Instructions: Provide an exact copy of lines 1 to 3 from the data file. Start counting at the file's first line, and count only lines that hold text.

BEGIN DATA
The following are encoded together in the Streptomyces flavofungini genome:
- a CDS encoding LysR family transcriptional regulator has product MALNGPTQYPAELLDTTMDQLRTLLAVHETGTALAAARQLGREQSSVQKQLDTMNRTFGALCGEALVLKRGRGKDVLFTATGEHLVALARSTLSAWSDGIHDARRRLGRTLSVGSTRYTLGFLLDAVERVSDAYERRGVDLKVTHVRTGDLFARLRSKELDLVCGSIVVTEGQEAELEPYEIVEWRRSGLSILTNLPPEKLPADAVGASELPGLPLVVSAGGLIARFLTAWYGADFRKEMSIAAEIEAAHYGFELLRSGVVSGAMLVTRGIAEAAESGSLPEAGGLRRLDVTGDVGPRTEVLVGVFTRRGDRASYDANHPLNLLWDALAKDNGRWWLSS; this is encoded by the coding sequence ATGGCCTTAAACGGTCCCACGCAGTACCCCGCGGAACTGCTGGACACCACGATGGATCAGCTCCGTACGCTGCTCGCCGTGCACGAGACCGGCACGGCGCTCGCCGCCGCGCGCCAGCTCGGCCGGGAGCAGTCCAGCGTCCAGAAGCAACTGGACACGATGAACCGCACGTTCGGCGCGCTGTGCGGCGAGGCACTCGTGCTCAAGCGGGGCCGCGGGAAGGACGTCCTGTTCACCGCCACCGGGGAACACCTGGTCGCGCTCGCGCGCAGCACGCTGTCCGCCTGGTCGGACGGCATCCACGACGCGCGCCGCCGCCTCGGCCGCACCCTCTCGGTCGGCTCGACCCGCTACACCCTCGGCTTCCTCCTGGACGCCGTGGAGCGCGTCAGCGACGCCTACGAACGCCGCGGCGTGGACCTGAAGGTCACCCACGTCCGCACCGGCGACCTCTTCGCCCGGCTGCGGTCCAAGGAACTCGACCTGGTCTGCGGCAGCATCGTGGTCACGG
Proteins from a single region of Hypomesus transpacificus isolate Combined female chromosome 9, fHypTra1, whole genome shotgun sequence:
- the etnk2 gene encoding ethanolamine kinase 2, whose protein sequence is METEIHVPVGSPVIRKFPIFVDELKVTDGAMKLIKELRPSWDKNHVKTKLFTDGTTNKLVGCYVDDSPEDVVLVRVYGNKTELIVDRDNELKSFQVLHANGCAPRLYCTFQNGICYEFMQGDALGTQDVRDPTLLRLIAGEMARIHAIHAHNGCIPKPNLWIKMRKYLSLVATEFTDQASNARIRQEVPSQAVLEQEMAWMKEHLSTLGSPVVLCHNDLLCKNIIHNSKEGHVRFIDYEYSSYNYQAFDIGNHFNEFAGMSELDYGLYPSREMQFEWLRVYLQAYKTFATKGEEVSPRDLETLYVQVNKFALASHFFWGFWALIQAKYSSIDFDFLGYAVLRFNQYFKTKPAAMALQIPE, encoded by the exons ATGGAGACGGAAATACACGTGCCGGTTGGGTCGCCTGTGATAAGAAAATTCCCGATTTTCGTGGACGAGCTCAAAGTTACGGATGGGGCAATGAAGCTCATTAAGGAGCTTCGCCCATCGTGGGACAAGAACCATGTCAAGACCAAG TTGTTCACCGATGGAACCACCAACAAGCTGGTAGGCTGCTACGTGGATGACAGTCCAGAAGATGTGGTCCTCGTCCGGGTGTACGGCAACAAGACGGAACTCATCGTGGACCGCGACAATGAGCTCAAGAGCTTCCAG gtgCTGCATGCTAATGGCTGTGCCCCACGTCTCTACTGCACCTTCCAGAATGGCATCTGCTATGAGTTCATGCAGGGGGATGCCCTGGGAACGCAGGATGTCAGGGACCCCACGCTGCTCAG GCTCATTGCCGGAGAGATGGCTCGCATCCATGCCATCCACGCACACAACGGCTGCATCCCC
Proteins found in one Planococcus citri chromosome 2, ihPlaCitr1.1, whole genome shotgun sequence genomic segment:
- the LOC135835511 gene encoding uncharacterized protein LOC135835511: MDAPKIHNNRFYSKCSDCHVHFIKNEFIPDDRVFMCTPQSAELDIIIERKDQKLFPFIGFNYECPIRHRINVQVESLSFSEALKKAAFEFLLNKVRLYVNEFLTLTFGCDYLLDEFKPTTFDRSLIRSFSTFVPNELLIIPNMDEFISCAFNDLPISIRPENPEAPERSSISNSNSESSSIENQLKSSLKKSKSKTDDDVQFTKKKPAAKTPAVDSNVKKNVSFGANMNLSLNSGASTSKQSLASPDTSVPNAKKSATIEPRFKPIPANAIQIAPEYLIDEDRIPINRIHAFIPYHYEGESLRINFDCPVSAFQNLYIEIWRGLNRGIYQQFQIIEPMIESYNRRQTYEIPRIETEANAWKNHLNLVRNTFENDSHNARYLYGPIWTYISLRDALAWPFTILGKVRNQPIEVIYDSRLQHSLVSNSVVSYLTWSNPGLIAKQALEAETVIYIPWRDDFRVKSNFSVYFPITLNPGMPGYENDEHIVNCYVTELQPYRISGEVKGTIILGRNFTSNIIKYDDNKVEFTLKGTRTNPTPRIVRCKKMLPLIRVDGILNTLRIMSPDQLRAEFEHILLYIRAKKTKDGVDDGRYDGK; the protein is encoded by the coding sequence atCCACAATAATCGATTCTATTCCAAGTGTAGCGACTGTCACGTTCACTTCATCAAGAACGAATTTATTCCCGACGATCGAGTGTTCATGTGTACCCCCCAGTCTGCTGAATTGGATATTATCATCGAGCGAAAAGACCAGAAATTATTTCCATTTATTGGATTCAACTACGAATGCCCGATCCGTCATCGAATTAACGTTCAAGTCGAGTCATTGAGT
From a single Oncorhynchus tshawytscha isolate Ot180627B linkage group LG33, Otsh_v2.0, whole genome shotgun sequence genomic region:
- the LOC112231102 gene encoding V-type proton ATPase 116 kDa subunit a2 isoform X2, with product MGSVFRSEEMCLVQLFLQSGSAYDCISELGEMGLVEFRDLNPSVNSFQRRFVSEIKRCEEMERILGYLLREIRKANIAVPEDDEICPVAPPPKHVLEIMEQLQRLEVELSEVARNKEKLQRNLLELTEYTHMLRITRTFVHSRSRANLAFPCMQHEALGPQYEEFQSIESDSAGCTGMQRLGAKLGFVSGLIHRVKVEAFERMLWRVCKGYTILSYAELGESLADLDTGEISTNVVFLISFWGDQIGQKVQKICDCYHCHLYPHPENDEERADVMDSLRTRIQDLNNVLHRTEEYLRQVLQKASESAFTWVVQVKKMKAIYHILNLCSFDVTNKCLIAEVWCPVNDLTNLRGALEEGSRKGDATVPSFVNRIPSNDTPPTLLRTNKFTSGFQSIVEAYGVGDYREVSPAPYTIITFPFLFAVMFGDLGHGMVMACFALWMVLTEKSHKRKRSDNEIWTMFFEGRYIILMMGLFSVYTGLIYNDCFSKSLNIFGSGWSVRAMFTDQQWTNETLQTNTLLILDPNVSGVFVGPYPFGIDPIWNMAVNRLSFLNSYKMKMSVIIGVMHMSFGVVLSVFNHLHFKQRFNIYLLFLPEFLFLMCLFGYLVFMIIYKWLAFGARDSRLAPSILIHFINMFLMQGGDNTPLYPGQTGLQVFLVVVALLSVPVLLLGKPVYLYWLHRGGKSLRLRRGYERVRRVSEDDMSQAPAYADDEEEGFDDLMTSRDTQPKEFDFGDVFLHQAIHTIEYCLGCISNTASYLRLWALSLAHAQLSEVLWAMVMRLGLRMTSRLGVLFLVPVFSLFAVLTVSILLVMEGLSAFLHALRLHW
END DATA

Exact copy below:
The following are encoded together in the Streptomyces flavofungini genome:
- a CDS encoding LysR family transcriptional regulator has product MALNGPTQYPAELLDTTMDQLRTLLAVHETGTALAAARQLGREQSSVQKQLDTMNRTFGALCGEALVLKRGRGKDVLFTATGEHLVALARSTLSAWSDGIHDARRRLGRTLSVGSTRYTLGFLLDAVERVSDAYERRGVDLKVTHVRTGDLFARLRSKELDLVCGSIVVTEGQEAELEPYEIVEWRRSGLSILTNLPPEKLPADAVGASELPGLPLVVSAGGLIARFLTAWYGADFRKEMSIAAEIEAAHYGFELLRSGVVSGAMLVTRGIAEAAESGSLPEAGGLRRLDVTGDVGPRTEVLVGVFTRRGDRASYDANHPLNLLWDALAKDNGRWWLSS; this is encoded by the coding sequence ATGGCCTTAAACGGTCCCACGCAGTACCCCGCGGAACTGCTGGACACCACGATGGATCAGCTCCGTACGCTGCTCGCCGTGCACGAGACCGGCACGGCGCTCGCCGCCGCGCGCCAGCTCGGCCGGGAGCAGTCCAGCGTCCAGAAGCAACTGGACACGATGAACCGCACGTTCGGCGCGCTGTGCGGCGAGGCACTCGTGCTCAAGCGGGGCCGCGGGAAGGACGTCCTGTTCACCGCCACCGGGGAACACCTGGTCGCGCTCGCGCGCAGCACGCTGTCCGCCTGGTCGGACGGCATCCACGACGCGCGCCGCCGCCTCGGCCGCACCCTCTCGGTCGGCTCGACCCGCTACACCCTCGGCTTCCTCCTGGACGCCGTGGAGCGCGTCAGCGACGCCTACGAACGCCGCGGCGTGGACCTGAAGGTCACCCACGTCCGCACCGGCGACCTCTTCGCCCGGCTGCGGTCCAAGGAACTCGACCTGGTCTGCGGCAGCATCGTGGTCACGG
Proteins from a single region of Hypomesus transpacificus isolate Combined female chromosome 9, fHypTra1, whole genome shotgun sequence: